Condor: It was just kind of like a big party. We were just dancing, and it felt like a really fun girls’ party. It’s so rare to find a group of girls who can all have a great time together and bond so quickly without knowing each other before, so it was really fun.
Do you think representation in the entertainment world is changing? Where would you like to see it go?
Feldstein: I think size inclusivity is getting a lot better, but there’s still [a far way to go]. I think yes and no, is my answer. Every year we make more strides and then the industry becomes more inclusive and society becomes more inclusive. But there’s also always more to learn, more to get better at.
Condor: I have definitely, definitely seen a change since when I first started out. I think for myself, as an Asian American woman, I’m feeling that when I’m in the room, people are taking me seriously and giving me a more fair shot at getting roles that might not be Asian specific. I think that we could see with The Farewell and Parasite that there’s an opening for us and there are filmmakers that are fighting to tell more stories but also just include Asian Americans in their movies. I think we still have a very long way to go, but baby steps are always kind of a positive for me.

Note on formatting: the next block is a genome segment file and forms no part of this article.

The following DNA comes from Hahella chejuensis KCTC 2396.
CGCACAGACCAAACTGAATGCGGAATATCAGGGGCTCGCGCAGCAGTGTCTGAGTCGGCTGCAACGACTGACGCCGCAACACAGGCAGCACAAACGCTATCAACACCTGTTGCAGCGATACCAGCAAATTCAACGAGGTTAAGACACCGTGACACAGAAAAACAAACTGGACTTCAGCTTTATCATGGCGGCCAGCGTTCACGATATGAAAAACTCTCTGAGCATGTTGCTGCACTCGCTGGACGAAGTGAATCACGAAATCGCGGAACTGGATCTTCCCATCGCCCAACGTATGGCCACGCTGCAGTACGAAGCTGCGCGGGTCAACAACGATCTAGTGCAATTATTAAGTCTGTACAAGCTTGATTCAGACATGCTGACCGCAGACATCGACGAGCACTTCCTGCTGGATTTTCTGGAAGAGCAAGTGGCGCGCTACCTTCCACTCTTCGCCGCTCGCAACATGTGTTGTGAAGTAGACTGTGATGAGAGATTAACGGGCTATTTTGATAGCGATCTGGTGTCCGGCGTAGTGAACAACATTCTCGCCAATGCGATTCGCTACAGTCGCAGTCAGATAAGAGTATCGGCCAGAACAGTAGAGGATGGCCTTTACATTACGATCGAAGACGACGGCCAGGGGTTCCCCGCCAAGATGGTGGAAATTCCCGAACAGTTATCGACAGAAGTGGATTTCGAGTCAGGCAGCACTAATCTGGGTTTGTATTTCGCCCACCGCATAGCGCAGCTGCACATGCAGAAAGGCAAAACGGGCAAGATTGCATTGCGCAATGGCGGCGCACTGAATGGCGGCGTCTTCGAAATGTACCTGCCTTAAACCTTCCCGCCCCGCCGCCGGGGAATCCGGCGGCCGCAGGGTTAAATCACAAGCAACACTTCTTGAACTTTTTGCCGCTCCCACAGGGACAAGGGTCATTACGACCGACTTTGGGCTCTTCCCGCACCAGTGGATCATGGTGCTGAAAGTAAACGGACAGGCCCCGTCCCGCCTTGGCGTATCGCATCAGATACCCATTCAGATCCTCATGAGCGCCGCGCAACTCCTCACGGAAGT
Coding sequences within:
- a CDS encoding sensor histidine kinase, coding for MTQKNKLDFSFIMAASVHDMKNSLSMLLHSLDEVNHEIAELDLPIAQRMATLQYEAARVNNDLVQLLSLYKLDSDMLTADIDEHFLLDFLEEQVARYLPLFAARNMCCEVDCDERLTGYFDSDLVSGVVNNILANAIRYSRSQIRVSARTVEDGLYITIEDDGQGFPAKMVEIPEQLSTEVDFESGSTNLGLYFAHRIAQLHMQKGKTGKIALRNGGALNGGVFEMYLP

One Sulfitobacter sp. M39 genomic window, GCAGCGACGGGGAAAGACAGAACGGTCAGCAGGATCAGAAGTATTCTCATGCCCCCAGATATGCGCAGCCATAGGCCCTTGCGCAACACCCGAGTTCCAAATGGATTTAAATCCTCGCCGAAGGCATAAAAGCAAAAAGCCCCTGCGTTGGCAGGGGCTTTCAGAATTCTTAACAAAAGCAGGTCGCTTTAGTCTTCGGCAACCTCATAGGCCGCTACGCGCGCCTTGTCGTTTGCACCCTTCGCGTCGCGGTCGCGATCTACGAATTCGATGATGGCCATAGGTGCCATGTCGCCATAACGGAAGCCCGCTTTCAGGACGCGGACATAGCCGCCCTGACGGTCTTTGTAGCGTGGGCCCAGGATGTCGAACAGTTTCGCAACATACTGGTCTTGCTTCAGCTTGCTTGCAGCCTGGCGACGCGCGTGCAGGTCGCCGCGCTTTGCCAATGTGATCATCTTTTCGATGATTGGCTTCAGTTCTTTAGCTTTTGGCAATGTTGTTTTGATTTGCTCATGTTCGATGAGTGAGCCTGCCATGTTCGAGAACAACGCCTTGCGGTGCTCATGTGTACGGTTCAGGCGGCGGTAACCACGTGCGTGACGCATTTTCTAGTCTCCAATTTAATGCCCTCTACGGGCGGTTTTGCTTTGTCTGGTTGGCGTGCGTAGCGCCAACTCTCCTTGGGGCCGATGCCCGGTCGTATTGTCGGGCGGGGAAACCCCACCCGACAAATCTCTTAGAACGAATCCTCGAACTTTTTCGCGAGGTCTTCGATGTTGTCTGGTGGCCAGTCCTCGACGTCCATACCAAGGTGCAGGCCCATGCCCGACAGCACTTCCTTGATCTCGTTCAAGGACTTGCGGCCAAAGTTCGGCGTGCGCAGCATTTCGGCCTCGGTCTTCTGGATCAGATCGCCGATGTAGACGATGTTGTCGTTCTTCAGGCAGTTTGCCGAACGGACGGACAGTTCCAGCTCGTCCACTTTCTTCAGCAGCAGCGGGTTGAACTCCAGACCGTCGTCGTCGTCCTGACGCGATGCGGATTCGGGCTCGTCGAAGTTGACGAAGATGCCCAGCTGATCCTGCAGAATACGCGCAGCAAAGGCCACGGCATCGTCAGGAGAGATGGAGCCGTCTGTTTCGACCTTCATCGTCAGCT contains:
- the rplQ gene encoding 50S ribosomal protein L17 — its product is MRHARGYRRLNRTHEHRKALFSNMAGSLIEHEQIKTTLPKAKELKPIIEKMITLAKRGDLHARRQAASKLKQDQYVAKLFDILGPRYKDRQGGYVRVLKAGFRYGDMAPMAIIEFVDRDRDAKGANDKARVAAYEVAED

Where do you think the line is crossed between representation and othering someone?
Feldstein: The first thought that comes to mind is celebrating those who have yet to share their voice, who have not been given the platform to share their voice, but on their own terms. I think that’s the best way to do this. It’s not about pushing your own agenda onto someone else’s story. It’s about trying to sit back and take someone’s entire narrative for what it is and not pushing your own opinion onto it, if that makes sense. Let it live under its own terms.
We’re in the thick of awards season, which can be very glam and a little superficial. How are you navigating all of this glitz with the #AerieREAL ideals in mind?